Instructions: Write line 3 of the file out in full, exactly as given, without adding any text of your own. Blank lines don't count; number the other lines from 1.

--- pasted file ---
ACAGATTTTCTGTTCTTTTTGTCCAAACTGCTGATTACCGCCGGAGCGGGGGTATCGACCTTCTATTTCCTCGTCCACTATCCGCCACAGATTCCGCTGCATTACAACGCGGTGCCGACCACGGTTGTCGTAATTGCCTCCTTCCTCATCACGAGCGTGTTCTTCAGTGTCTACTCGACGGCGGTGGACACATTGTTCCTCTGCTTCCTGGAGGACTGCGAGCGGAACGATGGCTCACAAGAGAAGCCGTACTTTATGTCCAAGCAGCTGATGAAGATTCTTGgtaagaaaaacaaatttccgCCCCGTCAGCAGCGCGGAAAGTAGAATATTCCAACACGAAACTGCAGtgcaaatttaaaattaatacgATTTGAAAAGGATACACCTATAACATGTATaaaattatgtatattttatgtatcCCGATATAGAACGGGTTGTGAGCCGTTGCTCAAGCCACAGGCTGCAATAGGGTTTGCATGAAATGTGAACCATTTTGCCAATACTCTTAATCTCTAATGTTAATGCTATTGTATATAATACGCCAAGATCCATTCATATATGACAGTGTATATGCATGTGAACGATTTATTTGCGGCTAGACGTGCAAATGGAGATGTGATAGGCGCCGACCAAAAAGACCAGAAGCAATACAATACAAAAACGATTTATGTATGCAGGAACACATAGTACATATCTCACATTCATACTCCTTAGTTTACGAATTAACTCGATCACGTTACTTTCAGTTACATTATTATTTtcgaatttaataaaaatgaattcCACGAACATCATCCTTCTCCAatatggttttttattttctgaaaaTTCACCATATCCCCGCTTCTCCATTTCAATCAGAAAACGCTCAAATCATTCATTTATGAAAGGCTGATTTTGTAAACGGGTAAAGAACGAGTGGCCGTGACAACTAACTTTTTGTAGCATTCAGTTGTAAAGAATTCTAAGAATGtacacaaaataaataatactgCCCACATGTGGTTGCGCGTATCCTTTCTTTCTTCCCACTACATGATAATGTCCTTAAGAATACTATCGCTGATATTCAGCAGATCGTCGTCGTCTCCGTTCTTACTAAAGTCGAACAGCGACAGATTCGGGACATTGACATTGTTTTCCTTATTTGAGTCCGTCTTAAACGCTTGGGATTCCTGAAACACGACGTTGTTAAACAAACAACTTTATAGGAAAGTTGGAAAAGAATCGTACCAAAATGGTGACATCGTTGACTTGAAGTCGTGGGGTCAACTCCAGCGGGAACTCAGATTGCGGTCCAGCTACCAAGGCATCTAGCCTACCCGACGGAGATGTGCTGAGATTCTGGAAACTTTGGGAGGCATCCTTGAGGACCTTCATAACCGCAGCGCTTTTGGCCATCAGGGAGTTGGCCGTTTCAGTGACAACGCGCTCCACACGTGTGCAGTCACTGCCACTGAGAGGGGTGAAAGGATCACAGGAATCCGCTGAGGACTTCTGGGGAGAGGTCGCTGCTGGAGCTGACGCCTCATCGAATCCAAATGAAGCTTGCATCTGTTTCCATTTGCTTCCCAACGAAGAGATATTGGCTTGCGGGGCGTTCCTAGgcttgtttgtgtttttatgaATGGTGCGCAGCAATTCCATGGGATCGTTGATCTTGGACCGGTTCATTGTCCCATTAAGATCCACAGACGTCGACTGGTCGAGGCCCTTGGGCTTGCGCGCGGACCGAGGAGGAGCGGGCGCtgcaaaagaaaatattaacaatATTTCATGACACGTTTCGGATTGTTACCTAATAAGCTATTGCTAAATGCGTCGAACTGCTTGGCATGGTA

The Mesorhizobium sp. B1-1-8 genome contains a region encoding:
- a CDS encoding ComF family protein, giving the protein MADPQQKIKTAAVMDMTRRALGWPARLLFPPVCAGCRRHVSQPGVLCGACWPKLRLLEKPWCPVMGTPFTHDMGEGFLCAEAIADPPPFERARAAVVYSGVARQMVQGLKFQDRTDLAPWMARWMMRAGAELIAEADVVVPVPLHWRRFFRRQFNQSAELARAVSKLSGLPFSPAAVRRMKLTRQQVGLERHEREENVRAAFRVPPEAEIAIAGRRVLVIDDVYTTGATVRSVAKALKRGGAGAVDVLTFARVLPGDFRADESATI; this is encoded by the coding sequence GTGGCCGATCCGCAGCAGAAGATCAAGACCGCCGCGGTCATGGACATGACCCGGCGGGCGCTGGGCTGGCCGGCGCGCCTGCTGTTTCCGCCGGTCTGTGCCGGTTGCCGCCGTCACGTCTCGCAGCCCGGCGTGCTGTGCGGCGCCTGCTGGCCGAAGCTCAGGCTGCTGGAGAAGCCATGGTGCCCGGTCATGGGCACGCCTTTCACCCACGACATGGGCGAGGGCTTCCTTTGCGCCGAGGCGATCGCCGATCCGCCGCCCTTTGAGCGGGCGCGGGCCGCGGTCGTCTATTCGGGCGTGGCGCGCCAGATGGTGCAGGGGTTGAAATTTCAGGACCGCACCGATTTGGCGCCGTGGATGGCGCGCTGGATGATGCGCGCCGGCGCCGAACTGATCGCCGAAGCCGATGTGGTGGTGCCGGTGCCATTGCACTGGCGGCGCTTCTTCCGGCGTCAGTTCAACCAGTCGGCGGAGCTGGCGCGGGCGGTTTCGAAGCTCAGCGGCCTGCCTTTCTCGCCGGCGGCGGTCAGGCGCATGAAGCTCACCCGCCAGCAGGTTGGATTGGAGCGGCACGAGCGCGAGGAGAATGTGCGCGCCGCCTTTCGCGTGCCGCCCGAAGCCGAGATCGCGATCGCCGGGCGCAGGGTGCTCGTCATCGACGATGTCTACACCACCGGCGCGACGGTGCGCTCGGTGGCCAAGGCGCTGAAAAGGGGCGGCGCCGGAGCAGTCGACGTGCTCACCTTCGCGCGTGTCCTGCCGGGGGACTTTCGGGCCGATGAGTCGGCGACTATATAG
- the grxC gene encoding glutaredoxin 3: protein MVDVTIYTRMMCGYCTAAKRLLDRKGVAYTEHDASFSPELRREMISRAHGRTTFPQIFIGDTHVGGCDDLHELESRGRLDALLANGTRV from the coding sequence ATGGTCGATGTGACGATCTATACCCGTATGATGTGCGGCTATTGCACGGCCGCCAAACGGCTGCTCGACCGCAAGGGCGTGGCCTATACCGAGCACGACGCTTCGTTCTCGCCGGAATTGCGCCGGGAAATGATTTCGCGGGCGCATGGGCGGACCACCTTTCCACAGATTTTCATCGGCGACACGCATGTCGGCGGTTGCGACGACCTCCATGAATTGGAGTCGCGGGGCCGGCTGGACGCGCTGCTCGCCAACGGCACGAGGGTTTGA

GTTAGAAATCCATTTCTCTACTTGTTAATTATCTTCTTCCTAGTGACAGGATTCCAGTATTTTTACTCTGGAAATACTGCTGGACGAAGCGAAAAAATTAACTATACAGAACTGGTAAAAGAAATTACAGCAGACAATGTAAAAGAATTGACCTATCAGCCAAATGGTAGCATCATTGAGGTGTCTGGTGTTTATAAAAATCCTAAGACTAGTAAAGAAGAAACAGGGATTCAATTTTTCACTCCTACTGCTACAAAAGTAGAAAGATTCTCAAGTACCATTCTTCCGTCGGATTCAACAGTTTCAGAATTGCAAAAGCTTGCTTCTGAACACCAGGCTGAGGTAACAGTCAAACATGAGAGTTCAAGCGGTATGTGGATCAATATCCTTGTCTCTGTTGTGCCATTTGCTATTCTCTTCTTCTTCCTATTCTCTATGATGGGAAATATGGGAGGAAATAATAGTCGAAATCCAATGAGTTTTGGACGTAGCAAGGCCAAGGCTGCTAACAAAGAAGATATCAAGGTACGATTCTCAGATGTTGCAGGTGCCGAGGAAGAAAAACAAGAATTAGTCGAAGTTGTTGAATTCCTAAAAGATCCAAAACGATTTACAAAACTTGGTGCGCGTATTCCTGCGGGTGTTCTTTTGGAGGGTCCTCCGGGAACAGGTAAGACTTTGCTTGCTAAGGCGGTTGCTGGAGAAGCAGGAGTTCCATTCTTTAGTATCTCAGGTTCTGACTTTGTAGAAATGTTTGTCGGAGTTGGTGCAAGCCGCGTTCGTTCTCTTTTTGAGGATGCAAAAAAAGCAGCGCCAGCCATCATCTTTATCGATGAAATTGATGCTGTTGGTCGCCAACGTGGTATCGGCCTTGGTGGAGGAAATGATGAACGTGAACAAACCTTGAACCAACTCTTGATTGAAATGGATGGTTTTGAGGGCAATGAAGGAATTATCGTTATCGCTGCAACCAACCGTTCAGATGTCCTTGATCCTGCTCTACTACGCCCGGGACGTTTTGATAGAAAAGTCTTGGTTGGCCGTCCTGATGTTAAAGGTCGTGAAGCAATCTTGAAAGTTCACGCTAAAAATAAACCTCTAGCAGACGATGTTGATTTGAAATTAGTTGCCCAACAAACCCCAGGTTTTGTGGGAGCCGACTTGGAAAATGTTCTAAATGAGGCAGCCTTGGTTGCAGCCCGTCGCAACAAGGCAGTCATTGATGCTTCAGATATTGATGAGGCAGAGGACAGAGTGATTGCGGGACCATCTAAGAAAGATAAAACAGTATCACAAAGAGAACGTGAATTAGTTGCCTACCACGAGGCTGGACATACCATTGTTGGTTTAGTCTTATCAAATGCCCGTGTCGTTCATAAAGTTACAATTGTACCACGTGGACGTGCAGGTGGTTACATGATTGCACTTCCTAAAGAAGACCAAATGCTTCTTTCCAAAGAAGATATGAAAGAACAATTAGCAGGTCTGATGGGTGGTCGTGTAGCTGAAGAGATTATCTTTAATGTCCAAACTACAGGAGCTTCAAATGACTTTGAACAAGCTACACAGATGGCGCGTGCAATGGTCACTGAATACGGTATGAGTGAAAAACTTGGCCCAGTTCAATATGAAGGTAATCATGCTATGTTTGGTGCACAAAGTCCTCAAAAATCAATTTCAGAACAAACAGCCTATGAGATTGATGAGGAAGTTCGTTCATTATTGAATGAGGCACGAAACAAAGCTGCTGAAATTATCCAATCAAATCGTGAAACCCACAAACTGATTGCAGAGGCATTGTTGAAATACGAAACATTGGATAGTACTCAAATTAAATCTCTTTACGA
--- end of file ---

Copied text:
- a CDS encoding ComF family protein, giving the protein MADPQQKIKTAAVMDMTRRALGWPARLLFPPVCAGCRRHVSQPGVLCGACWPKLRLLEKPWCPVMGTPFTHDMGEGFLCAEAIADPPPFERARAAVVYSGVARQMVQGLKFQDRTDLAPWMARWMMRAGAELIAEADVVVPVPLHWRRFFRRQFNQSAELARAVSKLSGLPFSPAAVRRMKLTRQQVGLERHEREENVRAAFRVPPEAEIAIAGRRVLVIDDVYTTGATVRSVAKALKRGGAGAVDVLTFARVLPGDFRADESATI; this is encoded by the coding sequence GTGGCCGATCCGCAGCAGAAGATCAAGACCGCCGCGGTCATGGACATGACCCGGCGGGCGCTGGGCTGGCCGGCGCGCCTGCTGTTTCCGCCGGTCTGTGCCGGTTGCCGCCGTCACGTCTCGCAGCCCGGCGTGCTGTGCGGCGCCTGCTGGCCGAAGCTCAGGCTGCTGGAGAAGCCATGGTGCCCGGTCATGGGCACGCCTTTCACCCACGACATGGGCGAGGGCTTCCTTTGCGCCGAGGCGATCGCCGATCCGCCGCCCTTTGAGCGGGCGCGGGCCGCGGTCGTCTATTCGGGCGTGGCGCGCCAGATGGTGCAGGGGTTGAAATTTCAGGACCGCACCGATTTGGCGCCGTGGATGGCGCGCTGGATGATGCGCGCCGGCGCCGAACTGATCGCCGAAGCCGATGTGGTGGTGCCGGTGCCATTGCACTGGCGGCGCTTCTTCCGGCGTCAGTTCAACCAGTCGGCGGAGCTGGCGCGGGCGGTTTCGAAGCTCAGCGGCCTGCCTTTCTCGCCGGCGGCGGTCAGGCGCATGAAGCTCACCCGCCAGCAGGTTGGATTGGAGCGGCACGAGCGCGAGGAGAATGTGCGCGCCGCCTTTCGCGTGCCGCCCGAAGCCGAGATCGCGATCGCCGGGCGCAGGGTGCTCGTCATCGACGATGTCTACACCACCGGCGCGACGGTGCGCTCGGTGGCCAAGGCGCTGAAAAGGGGCGGCGCCGGAGCAGTCGACGTGCTCACCTTCGCGCGTGTCCTGCCGGGGGACTTTCGGGCCGATGAGTCGGCGACTATATAG